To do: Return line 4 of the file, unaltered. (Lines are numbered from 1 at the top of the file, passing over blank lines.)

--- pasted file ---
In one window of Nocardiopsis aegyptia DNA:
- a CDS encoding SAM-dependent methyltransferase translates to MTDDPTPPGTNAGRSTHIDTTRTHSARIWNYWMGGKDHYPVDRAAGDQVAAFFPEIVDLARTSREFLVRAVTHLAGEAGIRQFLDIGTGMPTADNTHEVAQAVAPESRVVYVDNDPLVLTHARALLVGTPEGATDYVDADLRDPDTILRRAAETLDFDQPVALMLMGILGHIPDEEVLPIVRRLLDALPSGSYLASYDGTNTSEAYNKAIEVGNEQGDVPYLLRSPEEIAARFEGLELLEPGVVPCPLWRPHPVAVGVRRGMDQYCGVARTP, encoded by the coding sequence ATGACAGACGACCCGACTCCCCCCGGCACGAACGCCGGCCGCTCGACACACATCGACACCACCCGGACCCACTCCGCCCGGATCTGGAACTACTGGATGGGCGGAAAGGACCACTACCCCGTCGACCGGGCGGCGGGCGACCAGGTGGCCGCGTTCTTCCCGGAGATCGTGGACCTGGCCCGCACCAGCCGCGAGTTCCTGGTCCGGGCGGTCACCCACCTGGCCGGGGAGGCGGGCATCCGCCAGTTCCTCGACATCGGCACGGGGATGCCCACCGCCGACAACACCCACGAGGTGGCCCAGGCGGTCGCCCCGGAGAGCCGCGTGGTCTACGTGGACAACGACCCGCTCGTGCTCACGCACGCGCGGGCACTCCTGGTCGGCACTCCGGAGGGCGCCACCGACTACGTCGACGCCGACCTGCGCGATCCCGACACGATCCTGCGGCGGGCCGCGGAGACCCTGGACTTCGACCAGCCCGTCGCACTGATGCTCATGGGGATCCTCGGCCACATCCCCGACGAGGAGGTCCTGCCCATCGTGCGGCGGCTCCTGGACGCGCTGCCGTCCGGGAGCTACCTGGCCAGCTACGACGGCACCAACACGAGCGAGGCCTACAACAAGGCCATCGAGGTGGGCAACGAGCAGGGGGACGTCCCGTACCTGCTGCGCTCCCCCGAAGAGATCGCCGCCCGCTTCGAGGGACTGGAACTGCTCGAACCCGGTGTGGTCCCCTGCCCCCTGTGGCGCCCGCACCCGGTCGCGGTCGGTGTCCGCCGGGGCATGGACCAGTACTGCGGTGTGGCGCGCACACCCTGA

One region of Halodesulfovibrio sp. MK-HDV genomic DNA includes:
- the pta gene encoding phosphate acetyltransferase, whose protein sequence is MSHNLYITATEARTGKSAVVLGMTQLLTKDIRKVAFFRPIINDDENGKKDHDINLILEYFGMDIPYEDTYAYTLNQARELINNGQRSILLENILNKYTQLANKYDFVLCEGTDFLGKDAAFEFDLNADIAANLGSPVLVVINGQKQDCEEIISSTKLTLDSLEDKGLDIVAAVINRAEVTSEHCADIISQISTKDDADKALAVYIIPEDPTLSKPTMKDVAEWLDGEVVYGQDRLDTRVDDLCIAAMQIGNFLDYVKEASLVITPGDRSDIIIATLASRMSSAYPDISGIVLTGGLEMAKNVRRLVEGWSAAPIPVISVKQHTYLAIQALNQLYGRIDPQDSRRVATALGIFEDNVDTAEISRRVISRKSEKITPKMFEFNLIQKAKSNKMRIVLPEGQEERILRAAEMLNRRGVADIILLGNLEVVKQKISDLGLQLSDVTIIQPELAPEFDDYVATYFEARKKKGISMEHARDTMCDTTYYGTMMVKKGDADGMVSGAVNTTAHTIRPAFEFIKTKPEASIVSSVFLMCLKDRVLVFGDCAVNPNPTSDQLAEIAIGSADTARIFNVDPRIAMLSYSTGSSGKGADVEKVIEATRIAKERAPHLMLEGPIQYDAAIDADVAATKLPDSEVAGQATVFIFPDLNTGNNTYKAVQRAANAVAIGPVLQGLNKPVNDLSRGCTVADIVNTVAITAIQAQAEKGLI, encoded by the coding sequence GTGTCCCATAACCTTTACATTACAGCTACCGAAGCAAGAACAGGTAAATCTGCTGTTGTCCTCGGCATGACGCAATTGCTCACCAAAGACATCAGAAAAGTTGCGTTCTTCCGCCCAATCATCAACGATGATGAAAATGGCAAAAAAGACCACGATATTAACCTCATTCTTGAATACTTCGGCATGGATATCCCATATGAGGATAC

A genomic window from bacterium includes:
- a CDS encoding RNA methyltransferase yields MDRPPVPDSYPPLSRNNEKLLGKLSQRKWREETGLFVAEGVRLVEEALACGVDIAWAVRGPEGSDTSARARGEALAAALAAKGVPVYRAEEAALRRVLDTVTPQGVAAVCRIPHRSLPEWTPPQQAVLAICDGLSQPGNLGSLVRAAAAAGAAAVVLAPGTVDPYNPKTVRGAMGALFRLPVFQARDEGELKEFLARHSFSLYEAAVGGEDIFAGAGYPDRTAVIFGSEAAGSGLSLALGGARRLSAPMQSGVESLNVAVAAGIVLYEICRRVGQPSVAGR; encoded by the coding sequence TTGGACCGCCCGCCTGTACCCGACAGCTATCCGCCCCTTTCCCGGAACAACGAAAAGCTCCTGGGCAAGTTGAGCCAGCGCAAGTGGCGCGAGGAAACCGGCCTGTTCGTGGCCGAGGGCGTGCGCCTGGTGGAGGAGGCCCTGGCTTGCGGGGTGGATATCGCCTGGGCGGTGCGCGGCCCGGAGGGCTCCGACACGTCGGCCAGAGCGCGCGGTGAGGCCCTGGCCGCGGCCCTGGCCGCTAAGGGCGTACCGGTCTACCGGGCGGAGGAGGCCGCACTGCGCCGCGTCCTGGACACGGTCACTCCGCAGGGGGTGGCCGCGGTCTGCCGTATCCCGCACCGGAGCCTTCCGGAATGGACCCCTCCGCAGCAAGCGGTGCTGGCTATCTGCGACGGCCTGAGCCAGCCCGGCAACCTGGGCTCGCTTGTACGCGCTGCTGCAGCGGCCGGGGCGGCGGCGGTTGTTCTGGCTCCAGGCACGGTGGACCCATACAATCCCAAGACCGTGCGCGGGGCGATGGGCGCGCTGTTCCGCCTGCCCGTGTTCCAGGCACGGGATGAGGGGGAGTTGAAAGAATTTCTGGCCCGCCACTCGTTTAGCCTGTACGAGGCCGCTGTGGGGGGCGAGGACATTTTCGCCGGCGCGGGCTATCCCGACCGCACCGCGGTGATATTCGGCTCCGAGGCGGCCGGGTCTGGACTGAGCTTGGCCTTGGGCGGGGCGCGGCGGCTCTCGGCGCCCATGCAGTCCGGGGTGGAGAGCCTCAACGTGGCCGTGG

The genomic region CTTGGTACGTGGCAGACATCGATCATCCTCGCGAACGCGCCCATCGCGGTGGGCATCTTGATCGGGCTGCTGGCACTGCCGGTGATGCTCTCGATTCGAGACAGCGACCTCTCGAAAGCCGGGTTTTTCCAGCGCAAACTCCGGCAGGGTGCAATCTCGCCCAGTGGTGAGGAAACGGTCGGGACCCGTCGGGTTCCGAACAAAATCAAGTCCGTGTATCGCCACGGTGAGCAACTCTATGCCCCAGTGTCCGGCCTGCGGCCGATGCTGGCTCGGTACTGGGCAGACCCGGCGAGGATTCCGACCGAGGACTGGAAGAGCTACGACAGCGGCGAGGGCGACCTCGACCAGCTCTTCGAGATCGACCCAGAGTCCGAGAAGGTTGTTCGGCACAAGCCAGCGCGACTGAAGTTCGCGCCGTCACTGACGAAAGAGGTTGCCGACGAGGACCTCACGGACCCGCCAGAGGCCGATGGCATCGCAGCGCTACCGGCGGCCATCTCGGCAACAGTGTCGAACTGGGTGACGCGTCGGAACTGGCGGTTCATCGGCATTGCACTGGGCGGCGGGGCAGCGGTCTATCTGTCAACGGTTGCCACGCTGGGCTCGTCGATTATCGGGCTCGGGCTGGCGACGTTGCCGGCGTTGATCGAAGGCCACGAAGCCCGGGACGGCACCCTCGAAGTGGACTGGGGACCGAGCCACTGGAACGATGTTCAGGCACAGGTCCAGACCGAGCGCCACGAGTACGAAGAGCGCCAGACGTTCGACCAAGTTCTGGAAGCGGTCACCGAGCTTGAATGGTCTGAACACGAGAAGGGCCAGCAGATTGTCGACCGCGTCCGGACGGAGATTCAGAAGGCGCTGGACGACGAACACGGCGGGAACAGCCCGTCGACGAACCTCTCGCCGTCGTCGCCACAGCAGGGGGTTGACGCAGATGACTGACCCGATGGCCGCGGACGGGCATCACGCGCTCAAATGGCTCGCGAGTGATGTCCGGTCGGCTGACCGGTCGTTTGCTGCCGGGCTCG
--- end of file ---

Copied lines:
- the pta gene encoding phosphate acetyltransferase, whose protein sequence is MSHNLYITATEARTGKSAVVLGMTQLLTKDIRKVAFFRPIINDDENGKKDHDINLILEYFGMDIPYEDTYAYTLNQARELINNGQRSILLENILNKYTQLANKYDFVLCEGTDFLGKDAAFEFDLNADIAANLGSPVLVVINGQKQDCEEIISSTKLTLDSLEDKGLDIVAAVINRAEVTSEHCADIISQISTKDDADKALAVYIIPEDPTLSKPTMKDVAEWLDGEVVYGQDRLDTRVDDLCIAAMQIGNFLDYVKEASLVITPGDRSDIIIATLASRMSSAYPDISGIVLTGGLEMAKNVRRLVEGWSAAPIPVISVKQHTYLAIQALNQLYGRIDPQDSRRVATALGIFEDNVDTAEISRRVISRKSEKITPKMFEFNLIQKAKSNKMRIVLPEGQEERILRAAEMLNRRGVADIILLGNLEVVKQKISDLGLQLSDVTIIQPELAPEFDDYVATYFEARKKKGISMEHARDTMCDTTYYGTMMVKKGDADGMVSGAVNTTAHTIRPAFEFIKTKPEASIVSSVFLMCLKDRVLVFGDCAVNPNPTSDQLAEIAIGSADTARIFNVDPRIAMLSYSTGSSGKGADVEKVIEATRIAKERAPHLMLEGPIQYDAAIDADVAATKLPDSEVAGQATVFIFPDLNTGNNTYKAVQRAANAVAIGPVLQGLNKPVNDLSRGCTVADIVNTVAITAIQAQAEKGLI, encoded by the coding sequence GTGTCCCATAACCTTTACATTACAGCTACCGAAGCAAGAACAGGTAAATCTGCTGTTGTCCTCGGCATGACGCAATTGCTCACCAAAGACATCAGAAAAGTTGCGTTCTTCCGCCCAATCATCAACGATGATGAAAATGGCAAAAAAGACCACGATATTAACCTCATTCTTGAATACTTCGGCATGGATATCCCATATGAGGATAC